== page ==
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65 Official Trailer: Professional Trailer Editor Reacts

Hey editors and filmmakers, I’m Chris, Lead Trainer at Film Editing Pro. Today, we’ll be analyzing a trailer for the upcoming movie ’65’.

You might call it a ‘Trailer editor reacts’ article – I don’t like those terms, because instead of telling you what I loved and hated, we’ll be talking about some of the techniques that are being used in order to achieve the various emotional peaks and valleys that you need in a good trailer.

Watch it in the video below, and read on to see what I thought of it.

Trailer Tip #1: Sound Design & Rhythmic Motifs

First, let’s look at a piece of sound design that’s cool in this trailer. You probably heard the sound in the clip below repeated several times, listen to it again and you’ll immediately recognize it:


They’re delivering something, it’s building to a moment. We call those rhythmic motifs or organic sound motifs. You can call it whatever you want, but it’s absolutely something that you get to do as a trailer editor that’s really fun and creative.

You might build a rhythmic motif based on clock ticking, or you could use it based on footsteps. The idea is to take an organic sound sample from the original source, and use it to build to a crescendo. So you get to kind of be a music composer while you’re editing your trailer, which is a lot of fun.

A Film Editing Pro lesson extract showing an example of how rhythmic motifs are created
Rhythmic Motifs are created from a mix of organic audio samples and traditional sound design

There’s one trailer editing lesson that we teach at Film Editing Pro about creating rhythmic motifs which is shown in the image above. For this lesson, we’re trying to make a trailer for a digital age film, so we’re going to be using keyboard sound effects, clicks and things like that. Next, we’ll mix it together with other sound design that’s more traditional – whooshes, hits, rises, and so on.

Just by looking at the timeline in the image you can see that it’s very sequential, you can’t just play a sound anywhere. So when you’re building rhythmic motifs yourself, you have to respect that rhythm as you create it. You can listen to what this sounds like in the clip below:


And this is completely created with sound design and foley, essentially. So, it’s like music – it serves the same purpose. But once you develop this type of audio, it allows you to really get from A to B in a trailer without necessarily using traditional techniques. It can also stay more on theme if you’re using samples that relate to that film.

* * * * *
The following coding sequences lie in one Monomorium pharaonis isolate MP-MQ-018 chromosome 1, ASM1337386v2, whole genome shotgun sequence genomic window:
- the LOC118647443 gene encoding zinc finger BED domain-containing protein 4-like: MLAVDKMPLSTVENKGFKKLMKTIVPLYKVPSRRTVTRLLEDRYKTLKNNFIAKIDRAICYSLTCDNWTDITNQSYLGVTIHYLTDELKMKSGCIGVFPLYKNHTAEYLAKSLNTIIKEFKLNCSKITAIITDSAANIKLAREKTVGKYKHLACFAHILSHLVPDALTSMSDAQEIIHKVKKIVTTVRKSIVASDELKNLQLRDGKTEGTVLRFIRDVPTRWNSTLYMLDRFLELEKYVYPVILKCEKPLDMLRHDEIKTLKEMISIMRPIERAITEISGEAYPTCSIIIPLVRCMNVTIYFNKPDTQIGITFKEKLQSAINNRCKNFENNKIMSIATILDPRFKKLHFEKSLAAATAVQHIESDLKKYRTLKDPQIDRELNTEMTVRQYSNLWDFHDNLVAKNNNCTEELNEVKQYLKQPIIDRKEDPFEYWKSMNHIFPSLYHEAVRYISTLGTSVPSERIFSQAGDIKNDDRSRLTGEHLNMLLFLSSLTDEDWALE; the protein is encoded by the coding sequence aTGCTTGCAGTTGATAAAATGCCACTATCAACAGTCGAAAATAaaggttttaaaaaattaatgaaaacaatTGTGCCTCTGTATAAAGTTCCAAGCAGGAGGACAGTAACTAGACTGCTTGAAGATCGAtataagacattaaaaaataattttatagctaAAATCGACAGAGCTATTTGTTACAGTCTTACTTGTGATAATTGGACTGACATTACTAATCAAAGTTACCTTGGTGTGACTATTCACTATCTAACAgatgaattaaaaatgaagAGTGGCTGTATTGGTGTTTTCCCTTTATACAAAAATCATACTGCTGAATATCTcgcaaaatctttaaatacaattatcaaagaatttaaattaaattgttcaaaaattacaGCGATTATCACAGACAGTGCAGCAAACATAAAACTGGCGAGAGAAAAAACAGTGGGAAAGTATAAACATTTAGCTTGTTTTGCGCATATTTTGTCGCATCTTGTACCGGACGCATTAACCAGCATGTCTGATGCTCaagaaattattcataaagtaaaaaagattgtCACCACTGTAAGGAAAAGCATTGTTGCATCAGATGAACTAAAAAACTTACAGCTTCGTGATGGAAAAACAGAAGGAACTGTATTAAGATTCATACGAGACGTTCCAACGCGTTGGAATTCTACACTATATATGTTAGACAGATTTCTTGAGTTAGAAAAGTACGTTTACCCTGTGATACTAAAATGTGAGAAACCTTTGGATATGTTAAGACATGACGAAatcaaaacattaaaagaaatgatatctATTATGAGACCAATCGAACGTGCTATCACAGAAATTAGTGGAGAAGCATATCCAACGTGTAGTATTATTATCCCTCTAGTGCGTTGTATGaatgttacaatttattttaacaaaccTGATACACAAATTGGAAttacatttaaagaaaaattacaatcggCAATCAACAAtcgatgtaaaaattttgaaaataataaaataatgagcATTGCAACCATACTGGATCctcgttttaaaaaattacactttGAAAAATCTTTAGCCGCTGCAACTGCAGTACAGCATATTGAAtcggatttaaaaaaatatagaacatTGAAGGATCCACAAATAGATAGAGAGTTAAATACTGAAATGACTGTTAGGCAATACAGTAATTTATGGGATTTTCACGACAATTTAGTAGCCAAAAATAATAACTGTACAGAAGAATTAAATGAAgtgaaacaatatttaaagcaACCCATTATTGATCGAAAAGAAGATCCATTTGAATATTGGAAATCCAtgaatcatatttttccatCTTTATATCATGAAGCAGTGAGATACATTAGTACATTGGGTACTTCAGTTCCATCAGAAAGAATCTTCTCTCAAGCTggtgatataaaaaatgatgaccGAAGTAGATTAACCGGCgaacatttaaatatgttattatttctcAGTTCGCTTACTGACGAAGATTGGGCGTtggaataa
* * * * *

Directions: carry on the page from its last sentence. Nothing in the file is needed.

Trailer Tip #2: Visual Storytelling

Next, something visual to take away from the trailer: it’s kind of a deceptively simple lesson, but it’s important. When you’re cutting trailers, you get the luxury of cutting around the movie, and you can do that with visuals.

Montaging with trailers is extremely common, especially in act three, but what you have to remember is that a trailer is still telling a story. It’s still filmmaking, and you still need to respect a lot of the rules of filmmaking. Especially when you’re trying to paint a picture about a singular moment.

So for example, the section of this trailer with the crash site – in the first shot you see Adam Driver. We see his POV shot coming out of the ship, and a wide shot of the crash. Next, it cuts to the front shot of him approaching, and a rear tracking shot after that, showing something awful going on in the swamp around him. The trailer moves back to his POV, which then cuts to a closer shot of what he’s seeing in the container, and then the girl’s eyes open creepily.

Eight screenshots of the film '65', showing Adam Driver's Character emerging from his crashed spaceship and discovering a capsule containing a young girl
Storytelling is used in these 8 shots as part of an effective trailer

This kind of storytelling is very simple stuff, a lot of us know this as editors. You want to have this visual progression of information that we see here. But in my personal experience when I was editing trailers at an intermediate level of skill, I found that I was taking too many liberties. And I thought: ‘It’s a trailer! Let’s just show this shot. And this one’s cool. And then let’s show this one’. But you can’t just do that, you do still need to respect some of the rules of filmmaking and editing as well.

Wrap Up

Overall, this looks like a cool movie, with a well done trailer. There were lots to analyze with this one, but let me know what you thought of it in the comments section below. For more tutorials about creative editing in general be sure to visit our training page. Or more specifically, trailer editing – sign up for our free video series and get more information about our full course.



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